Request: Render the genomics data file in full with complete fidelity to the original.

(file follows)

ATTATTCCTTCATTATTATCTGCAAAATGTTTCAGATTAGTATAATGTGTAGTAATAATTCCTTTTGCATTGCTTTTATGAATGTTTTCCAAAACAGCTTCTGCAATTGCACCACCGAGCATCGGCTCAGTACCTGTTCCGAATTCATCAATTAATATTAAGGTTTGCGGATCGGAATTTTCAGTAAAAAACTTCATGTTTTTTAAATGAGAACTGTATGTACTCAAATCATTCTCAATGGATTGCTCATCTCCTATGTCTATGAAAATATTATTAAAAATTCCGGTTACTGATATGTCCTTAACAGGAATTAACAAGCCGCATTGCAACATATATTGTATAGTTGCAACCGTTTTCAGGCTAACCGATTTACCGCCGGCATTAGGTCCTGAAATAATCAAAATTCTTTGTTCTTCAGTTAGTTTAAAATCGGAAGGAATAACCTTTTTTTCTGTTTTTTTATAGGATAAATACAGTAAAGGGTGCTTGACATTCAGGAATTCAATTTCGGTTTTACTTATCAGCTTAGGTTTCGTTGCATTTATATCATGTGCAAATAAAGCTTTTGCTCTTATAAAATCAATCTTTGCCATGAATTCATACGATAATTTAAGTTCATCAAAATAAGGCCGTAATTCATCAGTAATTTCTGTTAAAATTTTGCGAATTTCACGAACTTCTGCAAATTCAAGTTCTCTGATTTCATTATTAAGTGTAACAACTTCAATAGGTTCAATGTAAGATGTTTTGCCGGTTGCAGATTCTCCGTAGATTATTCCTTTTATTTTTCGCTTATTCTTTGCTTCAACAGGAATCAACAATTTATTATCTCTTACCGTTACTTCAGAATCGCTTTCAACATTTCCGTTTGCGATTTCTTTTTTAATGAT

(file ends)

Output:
ATTATTCCTTCATTATTATCTGCAAAATGTTTCAGATTAGTATAATGTGTAGTAATAATTCCTTTTGCATTGCTTTTATGAATGTTTTCCAAAACAGCTTCTGCAATTGCACCACCGAGCATCGGCTCAGTACCTGTTCCGAATTCATCAATTAATATTAAGGTTTGCGGATCGGAATTTTCAGTAAAAAACTTCATGTTTTTTAAATGAGAACTGTATGTACTCAAATCATTCTCAATGGATTGCTCATCTCCTATGTCTATGAAAATATTATTAAAAATTCCGGTTACTGATATGTCCTTAACAGGAATTAACAAGCCGCATTGCAACATATATTGTATAGTTGCAACCGTTTTCAGGCTAACCGATTTACCGCCGGCATTAGGTCCTGAAATAATCAAAATTCTTTGTTCTTCAGTTAGTTTAAAATCGGAAGGAATAACCTTTTTTTCTGTTTTTTTATAGGATAAATACAGTAAAGGGTGCTTGACATTCAGGAATTCAATTTCGGTTTTACTTATCAGCTTAGGTTTCGTTGCATTTATATCATGTGCAAATAAAGCTTTTGCTCTTATAAAATCAATCTTTGCCATGAATTCATACGATAATTTAAGTTCATCAAAATAAGGCCGTAATTCATCAGTAATTTCTGTTAAAATTTTGCGAATTTCACGAACTTCTGCAAATTCAAGTTCTCTGATTTCATTATTAAGTGTAACAACTTCAATAGGTTCAATGTAAGATGTTTTGCCGGTTGCAGATTCTCCGTAGATTATTCCTTTTATTTTTCGCTTATTCTTTGCTTCAACAGGAATCAACAATTTATTATCTCTTACCGTTACTTCAGAATCGCTTTCAACATTTCCGTTTGCGATTTCTTTTTTAATGAT